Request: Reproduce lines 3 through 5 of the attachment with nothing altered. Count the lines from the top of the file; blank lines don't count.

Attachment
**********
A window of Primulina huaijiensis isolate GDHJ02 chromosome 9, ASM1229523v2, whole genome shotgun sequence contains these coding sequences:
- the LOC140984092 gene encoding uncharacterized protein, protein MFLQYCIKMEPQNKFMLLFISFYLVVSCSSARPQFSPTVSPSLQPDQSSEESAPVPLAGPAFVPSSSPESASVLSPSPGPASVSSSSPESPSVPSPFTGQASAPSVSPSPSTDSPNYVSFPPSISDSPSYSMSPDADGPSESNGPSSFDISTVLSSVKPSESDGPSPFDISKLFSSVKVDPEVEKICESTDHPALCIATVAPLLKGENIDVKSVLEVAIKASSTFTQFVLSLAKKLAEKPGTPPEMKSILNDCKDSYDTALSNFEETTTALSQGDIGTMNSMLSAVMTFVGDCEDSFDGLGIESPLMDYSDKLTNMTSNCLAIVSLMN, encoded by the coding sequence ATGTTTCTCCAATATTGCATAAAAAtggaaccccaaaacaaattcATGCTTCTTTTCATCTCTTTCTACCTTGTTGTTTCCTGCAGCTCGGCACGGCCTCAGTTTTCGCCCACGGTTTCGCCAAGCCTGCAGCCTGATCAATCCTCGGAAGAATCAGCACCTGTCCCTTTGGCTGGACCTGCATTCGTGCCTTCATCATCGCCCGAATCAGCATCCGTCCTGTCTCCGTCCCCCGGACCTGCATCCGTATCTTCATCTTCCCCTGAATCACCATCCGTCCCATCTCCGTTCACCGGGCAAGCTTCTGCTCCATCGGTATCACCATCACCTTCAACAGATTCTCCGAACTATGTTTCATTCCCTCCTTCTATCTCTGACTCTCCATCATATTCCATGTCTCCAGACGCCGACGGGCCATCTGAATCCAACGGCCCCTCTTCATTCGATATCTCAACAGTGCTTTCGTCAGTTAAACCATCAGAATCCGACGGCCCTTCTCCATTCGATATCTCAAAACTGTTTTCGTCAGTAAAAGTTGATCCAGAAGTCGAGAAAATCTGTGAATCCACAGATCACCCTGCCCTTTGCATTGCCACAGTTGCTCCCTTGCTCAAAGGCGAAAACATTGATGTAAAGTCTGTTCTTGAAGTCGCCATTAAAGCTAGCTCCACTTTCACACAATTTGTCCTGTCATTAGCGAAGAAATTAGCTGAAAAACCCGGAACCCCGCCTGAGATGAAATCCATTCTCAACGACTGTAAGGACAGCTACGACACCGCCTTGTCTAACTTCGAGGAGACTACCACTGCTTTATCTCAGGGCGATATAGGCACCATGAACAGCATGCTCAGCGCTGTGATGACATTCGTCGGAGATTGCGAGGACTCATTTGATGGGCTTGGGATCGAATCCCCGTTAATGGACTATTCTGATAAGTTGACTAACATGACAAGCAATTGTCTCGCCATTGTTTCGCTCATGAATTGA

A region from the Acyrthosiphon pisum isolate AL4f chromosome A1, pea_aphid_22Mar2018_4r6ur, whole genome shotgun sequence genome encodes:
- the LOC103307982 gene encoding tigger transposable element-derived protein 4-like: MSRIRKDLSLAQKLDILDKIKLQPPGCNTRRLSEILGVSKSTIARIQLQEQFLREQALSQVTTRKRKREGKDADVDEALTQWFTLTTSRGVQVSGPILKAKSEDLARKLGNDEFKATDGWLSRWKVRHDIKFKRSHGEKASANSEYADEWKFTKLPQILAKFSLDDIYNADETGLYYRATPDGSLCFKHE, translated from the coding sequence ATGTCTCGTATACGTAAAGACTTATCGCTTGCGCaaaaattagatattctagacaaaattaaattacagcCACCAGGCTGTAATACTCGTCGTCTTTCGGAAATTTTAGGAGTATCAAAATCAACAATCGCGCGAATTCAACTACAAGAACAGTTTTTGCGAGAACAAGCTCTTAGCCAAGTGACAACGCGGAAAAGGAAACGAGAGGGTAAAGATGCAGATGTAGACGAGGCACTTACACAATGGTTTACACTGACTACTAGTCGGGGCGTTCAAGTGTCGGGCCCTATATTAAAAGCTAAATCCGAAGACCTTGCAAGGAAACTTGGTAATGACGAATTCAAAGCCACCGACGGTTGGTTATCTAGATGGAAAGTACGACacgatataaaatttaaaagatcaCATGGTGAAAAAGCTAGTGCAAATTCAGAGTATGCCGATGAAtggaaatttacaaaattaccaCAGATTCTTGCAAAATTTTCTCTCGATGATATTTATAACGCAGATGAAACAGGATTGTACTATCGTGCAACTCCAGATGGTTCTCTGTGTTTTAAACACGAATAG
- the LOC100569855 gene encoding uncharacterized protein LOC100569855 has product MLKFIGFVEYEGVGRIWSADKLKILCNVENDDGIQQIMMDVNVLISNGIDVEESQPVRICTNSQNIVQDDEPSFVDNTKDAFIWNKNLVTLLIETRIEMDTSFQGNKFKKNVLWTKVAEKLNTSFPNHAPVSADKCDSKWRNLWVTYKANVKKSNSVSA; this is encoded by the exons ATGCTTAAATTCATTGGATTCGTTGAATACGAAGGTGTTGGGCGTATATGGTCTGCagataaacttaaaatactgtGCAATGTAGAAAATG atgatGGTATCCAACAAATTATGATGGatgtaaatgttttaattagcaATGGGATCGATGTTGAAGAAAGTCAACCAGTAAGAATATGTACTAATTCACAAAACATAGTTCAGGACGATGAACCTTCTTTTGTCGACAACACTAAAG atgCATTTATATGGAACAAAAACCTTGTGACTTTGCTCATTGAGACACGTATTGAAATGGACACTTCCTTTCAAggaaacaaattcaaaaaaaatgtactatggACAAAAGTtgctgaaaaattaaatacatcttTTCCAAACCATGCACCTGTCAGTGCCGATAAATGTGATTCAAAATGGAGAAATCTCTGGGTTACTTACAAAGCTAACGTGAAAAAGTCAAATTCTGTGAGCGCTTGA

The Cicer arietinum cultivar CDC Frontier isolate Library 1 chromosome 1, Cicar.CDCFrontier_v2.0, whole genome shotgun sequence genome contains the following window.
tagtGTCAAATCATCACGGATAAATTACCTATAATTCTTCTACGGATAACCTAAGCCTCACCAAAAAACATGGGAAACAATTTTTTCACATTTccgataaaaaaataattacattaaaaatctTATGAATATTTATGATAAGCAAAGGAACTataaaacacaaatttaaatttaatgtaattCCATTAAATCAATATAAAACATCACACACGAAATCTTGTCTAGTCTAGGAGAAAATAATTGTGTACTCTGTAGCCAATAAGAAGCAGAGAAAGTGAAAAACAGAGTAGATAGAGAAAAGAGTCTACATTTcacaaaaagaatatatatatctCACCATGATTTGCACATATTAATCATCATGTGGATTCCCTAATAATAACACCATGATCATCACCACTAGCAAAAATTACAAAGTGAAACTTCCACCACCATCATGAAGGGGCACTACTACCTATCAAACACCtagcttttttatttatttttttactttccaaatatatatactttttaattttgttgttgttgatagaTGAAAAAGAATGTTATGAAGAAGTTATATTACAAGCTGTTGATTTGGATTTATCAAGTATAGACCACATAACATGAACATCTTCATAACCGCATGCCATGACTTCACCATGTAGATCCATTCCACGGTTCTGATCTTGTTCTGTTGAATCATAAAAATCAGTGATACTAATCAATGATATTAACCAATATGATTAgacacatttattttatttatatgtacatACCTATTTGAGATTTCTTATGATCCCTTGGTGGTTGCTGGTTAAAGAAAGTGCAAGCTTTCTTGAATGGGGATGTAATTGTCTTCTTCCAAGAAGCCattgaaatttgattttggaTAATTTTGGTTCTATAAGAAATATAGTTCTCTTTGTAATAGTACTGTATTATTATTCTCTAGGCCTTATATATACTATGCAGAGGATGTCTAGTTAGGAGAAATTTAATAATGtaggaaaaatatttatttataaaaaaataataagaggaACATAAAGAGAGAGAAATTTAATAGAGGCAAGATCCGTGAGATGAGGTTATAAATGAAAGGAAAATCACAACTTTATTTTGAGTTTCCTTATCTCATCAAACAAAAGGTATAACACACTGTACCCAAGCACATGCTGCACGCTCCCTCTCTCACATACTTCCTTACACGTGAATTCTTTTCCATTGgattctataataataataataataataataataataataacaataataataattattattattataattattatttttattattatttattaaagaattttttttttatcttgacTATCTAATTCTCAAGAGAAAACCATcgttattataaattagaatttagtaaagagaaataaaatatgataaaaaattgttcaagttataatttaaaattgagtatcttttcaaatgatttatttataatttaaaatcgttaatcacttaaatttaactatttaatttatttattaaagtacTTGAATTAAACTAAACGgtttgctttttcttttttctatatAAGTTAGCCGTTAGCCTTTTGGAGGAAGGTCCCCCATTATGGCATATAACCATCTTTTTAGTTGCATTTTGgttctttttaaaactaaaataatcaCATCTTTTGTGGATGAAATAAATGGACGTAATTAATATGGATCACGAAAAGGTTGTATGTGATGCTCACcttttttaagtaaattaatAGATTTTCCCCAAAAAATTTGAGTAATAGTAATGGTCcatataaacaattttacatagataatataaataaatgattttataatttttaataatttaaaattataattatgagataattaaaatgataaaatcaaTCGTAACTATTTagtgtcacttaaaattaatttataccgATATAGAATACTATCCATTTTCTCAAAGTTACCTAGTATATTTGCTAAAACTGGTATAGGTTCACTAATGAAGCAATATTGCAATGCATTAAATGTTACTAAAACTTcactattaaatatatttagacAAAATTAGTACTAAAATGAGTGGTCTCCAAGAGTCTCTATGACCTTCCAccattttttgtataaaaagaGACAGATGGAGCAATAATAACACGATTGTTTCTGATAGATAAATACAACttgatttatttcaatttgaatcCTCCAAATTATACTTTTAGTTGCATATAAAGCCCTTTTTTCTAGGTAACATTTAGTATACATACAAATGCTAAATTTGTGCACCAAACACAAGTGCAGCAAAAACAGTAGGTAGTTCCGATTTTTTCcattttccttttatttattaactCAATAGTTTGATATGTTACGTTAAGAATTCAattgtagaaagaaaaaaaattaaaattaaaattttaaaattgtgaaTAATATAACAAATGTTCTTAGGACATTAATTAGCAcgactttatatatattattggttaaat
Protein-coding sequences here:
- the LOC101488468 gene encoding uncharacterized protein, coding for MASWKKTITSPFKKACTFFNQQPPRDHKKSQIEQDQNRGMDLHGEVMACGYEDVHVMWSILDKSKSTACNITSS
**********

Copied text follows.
A region from the Acyrthosiphon pisum isolate AL4f chromosome A1, pea_aphid_22Mar2018_4r6ur, whole genome shotgun sequence genome encodes:
- the LOC103307982 gene encoding tigger transposable element-derived protein 4-like: MSRIRKDLSLAQKLDILDKIKLQPPGCNTRRLSEILGVSKSTIARIQLQEQFLREQALSQVTTRKRKREGKDADVDEALTQWFTLTTSRGVQVSGPILKAKSEDLARKLGNDEFKATDGWLSRWKVRHDIKFKRSHGEKASANSEYADEWKFTKLPQILAKFSLDDIYNADETGLYYRATPDGSLCFKHE, translated from the coding sequence ATGTCTCGTATACGTAAAGACTTATCGCTTGCGCaaaaattagatattctagacaaaattaaattacagcCACCAGGCTGTAATACTCGTCGTCTTTCGGAAATTTTAGGAGTATCAAAATCAACAATCGCGCGAATTCAACTACAAGAACAGTTTTTGCGAGAACAAGCTCTTAGCCAAGTGACAACGCGGAAAAGGAAACGAGAGGGTAAAGATGCAGATGTAGACGAGGCACTTACACAATGGTTTACACTGACTACTAGTCGGGGCGTTCAAGTGTCGGGCCCTATATTAAAAGCTAAATCCGAAGACCTTGCAAGGAAACTTGGTAATGACGAATTCAAAGCCACCGACGGTTGGTTATCTAGATGGAAAGTACGACacgatataaaatttaaaagatcaCATGGTGAAAAAGCTAGTGCAAATTCAGAGTATGCCGATGAAtggaaatttacaaaattaccaCAGATTCTTGCAAAATTTTCTCTCGATGATATTTATAACGCAGATGAAACAGGATTGTACTATCGTGCAACTCCAGATGGTTCTCTGTGTTTTAAACACGAATAG
- the LOC100569855 gene encoding uncharacterized protein LOC100569855 has product MLKFIGFVEYEGVGRIWSADKLKILCNVENDDGIQQIMMDVNVLISNGIDVEESQPVRICTNSQNIVQDDEPSFVDNTKDAFIWNKNLVTLLIETRIEMDTSFQGNKFKKNVLWTKVAEKLNTSFPNHAPVSADKCDSKWRNLWVTYKANVKKSNSVSA; this is encoded by the exons ATGCTTAAATTCATTGGATTCGTTGAATACGAAGGTGTTGGGCGTATATGGTCTGCagataaacttaaaatactgtGCAATGTAGAAAATG atgatGGTATCCAACAAATTATGATGGatgtaaatgttttaattagcaATGGGATCGATGTTGAAGAAAGTCAACCAGTAAGAATATGTACTAATTCACAAAACATAGTTCAGGACGATGAACCTTCTTTTGTCGACAACACTAAAG atgCATTTATATGGAACAAAAACCTTGTGACTTTGCTCATTGAGACACGTATTGAAATGGACACTTCCTTTCAAggaaacaaattcaaaaaaaatgtactatggACAAAAGTtgctgaaaaattaaatacatcttTTCCAAACCATGCACCTGTCAGTGCCGATAAATGTGATTCAAAATGGAGAAATCTCTGGGTTACTTACAAAGCTAACGTGAAAAAGTCAAATTCTGTGAGCGCTTGA